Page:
Background and objective: Manual material handling activities cause large compression of the intervertebral disc of the lumbar spine. Intradiscal pressure (IDP) has generally been employed to predict the risk of low back injury. As an alternative to in vivo measurements, either motion analysis or finite element (FE) analysis has been used to estimate IDP. The purpose of this study is to propose a new biomechanical method that integrates FE analysis with motion analysis, in order to estimate the stresses and deformations of the intervertebral disc of the lumbar spine during occupational activities. Methods: In the proposed method, motion analysis is performed first by using motion capture data, and the results are employed as input data to FE analysis at specific times of interest during motion. In this method, an in-house interface program is used to scale an initial reference FE model to the subject of experiment, and transformed to the corresponding posture at a specific time during motion. The muscle forces and GRF obtained from motion analysis are applied to FE analysis as boundary and loading conditions. For a total of eighteen occupational activities, the IDP, shear stress, and strain of the L4–L5 segment are estimated. Results: Under each in vivo activity, the predicted IDP was in overall agreement with the available in vivo data. For lifting activities according to lift origin position, the maximum IDP occurred in the far-knee position immediately after lifting. As the lift origin position moved away from the spine, the stresses and strains in the disc increased. Conclusions: This new proposed method is expected to allow the estimation of the stresses and deformations in the intervertebral disc during various occupational activities.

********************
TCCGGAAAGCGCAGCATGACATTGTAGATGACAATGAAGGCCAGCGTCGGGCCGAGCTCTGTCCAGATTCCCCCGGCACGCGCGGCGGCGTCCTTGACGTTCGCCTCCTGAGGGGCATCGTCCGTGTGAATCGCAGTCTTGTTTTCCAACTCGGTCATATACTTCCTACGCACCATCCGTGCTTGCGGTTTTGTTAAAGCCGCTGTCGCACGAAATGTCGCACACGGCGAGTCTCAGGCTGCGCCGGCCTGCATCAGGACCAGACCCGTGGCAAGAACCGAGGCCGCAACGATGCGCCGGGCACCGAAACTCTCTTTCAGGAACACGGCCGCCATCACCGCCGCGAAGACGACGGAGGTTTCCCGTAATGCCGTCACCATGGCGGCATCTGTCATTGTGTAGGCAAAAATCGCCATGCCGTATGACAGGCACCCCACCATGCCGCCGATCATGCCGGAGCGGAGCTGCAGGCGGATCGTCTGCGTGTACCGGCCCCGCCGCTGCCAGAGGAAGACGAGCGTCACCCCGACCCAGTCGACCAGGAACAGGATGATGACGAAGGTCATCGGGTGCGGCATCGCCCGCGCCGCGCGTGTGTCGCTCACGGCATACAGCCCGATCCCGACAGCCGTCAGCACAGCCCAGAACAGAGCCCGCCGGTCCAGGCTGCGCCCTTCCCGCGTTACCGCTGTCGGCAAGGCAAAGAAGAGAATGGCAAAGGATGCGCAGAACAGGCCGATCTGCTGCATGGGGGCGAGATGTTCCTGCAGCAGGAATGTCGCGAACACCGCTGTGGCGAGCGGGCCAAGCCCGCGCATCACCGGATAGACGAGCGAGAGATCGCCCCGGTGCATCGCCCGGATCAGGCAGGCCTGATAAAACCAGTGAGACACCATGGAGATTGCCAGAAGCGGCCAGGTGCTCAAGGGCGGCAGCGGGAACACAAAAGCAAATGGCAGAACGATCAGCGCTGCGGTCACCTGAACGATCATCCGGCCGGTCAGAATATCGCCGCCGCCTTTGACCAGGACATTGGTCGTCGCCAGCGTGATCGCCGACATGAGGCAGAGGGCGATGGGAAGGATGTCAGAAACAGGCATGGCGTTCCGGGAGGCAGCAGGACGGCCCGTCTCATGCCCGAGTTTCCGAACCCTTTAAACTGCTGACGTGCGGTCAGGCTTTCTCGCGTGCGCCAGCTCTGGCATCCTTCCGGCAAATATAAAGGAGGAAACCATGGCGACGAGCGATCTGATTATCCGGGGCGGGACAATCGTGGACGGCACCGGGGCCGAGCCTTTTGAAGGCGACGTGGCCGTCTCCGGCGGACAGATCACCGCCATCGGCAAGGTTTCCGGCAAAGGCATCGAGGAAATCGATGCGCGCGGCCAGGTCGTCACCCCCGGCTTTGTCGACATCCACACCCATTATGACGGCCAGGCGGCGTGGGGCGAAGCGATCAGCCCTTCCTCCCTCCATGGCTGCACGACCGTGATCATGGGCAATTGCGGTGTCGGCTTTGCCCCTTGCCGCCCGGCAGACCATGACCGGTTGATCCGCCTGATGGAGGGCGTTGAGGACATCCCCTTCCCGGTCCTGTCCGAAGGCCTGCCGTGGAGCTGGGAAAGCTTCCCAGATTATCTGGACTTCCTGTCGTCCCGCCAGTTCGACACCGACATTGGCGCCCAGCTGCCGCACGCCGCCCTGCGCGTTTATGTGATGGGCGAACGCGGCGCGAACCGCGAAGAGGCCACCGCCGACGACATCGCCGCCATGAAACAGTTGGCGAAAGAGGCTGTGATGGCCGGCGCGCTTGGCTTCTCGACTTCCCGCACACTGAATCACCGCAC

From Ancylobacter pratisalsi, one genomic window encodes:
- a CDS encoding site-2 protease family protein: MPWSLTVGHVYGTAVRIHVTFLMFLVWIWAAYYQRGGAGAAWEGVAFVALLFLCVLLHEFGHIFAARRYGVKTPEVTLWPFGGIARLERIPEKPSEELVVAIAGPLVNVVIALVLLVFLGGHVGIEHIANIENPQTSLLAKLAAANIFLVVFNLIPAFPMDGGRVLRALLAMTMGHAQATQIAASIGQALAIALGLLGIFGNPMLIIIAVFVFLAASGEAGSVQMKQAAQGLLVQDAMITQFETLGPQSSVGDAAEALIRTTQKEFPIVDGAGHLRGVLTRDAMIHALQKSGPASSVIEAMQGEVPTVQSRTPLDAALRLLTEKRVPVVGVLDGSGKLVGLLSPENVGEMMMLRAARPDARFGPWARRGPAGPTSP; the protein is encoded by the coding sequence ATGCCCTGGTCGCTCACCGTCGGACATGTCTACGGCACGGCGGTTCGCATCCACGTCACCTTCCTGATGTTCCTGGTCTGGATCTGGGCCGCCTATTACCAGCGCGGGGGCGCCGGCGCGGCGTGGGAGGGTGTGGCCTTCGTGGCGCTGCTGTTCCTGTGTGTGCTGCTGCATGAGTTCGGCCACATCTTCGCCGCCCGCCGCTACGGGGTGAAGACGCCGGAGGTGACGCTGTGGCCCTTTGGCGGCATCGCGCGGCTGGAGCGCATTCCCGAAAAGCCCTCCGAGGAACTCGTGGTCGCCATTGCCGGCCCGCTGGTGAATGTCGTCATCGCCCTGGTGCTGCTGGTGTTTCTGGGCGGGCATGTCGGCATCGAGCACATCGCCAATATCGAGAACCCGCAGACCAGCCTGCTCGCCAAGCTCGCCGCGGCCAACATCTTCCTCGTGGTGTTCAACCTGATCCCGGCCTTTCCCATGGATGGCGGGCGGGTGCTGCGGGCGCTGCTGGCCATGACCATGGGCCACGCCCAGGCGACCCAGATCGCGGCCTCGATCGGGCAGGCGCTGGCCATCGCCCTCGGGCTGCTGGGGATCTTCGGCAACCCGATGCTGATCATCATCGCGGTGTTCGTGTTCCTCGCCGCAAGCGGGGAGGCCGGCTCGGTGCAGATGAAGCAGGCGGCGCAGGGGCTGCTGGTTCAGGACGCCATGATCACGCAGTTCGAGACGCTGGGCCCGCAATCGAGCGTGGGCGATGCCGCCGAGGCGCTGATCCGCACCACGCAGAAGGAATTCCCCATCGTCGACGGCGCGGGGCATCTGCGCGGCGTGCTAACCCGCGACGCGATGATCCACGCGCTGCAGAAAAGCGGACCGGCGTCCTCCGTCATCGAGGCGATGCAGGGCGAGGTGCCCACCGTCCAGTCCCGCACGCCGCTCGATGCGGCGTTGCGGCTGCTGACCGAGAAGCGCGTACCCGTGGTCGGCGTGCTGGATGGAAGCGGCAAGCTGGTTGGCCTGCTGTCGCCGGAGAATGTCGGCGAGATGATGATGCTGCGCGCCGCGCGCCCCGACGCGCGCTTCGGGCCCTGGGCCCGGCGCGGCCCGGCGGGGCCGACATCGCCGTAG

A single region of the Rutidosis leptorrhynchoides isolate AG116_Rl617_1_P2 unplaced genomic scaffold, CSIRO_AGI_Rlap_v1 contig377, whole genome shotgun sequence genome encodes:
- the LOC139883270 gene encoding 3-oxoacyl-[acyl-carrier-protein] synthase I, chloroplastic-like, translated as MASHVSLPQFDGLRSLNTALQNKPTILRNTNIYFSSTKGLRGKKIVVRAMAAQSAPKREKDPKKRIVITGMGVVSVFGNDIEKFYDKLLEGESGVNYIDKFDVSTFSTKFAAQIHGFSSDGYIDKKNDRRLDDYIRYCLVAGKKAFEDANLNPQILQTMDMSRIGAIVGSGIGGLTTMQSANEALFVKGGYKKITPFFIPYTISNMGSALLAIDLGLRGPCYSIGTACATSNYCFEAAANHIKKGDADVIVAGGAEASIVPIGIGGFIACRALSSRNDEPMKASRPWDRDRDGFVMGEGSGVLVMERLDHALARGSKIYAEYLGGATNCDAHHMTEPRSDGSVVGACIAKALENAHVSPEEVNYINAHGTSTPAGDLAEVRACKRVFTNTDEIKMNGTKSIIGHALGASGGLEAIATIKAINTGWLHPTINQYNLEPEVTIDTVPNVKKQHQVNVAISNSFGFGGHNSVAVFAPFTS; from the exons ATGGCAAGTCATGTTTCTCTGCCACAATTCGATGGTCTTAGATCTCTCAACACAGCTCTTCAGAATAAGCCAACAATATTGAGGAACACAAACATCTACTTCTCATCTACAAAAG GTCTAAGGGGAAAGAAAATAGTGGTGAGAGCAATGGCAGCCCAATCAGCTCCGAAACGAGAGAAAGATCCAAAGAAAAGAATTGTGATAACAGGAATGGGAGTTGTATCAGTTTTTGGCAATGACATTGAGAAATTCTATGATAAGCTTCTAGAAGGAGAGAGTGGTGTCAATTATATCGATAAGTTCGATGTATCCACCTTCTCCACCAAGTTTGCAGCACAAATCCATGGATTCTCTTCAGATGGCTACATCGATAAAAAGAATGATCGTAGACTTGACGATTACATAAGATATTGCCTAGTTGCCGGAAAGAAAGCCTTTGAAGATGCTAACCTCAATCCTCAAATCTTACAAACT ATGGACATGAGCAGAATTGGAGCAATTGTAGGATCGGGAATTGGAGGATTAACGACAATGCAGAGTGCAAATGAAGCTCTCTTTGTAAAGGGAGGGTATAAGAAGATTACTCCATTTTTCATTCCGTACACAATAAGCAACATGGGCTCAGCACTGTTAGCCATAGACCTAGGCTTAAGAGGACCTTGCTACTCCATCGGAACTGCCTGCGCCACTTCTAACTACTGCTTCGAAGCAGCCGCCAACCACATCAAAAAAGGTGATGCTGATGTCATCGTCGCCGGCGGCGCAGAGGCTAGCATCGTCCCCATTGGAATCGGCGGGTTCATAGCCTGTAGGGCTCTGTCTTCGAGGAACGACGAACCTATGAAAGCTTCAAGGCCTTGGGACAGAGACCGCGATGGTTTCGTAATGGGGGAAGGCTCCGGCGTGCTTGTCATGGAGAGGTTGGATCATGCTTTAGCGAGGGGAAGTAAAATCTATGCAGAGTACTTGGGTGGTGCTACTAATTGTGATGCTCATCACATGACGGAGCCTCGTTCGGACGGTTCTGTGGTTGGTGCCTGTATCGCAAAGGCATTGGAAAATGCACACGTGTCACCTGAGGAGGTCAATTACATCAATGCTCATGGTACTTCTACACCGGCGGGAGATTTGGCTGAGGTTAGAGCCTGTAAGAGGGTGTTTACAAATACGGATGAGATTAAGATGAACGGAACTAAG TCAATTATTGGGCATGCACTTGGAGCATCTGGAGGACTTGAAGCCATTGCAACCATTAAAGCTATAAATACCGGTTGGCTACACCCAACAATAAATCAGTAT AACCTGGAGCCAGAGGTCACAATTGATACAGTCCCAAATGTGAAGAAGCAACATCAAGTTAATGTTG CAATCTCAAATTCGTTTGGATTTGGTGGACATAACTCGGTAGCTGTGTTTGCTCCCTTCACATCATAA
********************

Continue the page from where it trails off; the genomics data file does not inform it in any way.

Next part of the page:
Bibliographical noteFunding Information:
This research was supported by Basic Science Research Program through the National Research Foundation of Korea (NRF) funded by the Ministry of Education ( NRF-2020R1F1A1064012 ).
- Finite element analysis
- Intervertebral disc
- Motion analysis
- Occupational activity
ASJC Scopus subject areas
- Computer Science Applications
- Health Informatics